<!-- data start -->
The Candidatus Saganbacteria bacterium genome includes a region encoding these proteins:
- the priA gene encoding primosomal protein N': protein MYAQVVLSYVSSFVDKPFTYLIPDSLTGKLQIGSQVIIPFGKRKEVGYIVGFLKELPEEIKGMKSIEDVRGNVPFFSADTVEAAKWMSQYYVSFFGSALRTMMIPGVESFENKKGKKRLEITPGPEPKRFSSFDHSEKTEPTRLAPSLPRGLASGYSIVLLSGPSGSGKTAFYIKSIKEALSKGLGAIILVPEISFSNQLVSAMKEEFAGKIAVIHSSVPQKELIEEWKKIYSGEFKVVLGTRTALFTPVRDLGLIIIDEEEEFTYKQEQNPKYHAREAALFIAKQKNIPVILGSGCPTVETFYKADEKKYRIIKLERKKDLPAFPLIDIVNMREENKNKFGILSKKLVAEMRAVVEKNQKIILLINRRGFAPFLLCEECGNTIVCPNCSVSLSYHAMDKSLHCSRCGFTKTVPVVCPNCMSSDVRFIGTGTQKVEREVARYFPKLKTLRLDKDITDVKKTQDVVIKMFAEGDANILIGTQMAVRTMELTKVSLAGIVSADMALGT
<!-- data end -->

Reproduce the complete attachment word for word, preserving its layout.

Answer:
The Candidatus Saganbacteria bacterium genome includes a region encoding these proteins:
- the priA gene encoding primosomal protein N': protein MYAQVVLSYVSSFVDKPFTYLIPDSLTGKLQIGSQVIIPFGKRKEVGYIVGFLKELPEEIKGMKSIEDVRGNVPFFSADTVEAAKWMSQYYVSFFGSALRTMMIPGVESFENKKGKKRLEITPGPEPKRFSSFDHSEKTEPTRLAPSLPRGLASGYSIVLLSGPSGSGKTAFYIKSIKEALSKGLGAIILVPEISFSNQLVSAMKEEFAGKIAVIHSSVPQKELIEEWKKIYSGEFKVVLGTRTALFTPVRDLGLIIIDEEEEFTYKQEQNPKYHAREAALFIAKQKNIPVILGSGCPTVETFYKADEKKYRIIKLERKKDLPAFPLIDIVNMREENKNKFGILSKKLVAEMRAVVEKNQKIILLINRRGFAPFLLCEECGNTIVCPNCSVSLSYHAMDKSLHCSRCGFTKTVPVVCPNCMSSDVRFIGTGTQKVEREVARYFPKLKTLRLDKDITDVKKTQDVVIKMFAEGDANILIGTQMAVRTMELTKVSLAGIVSADMALGT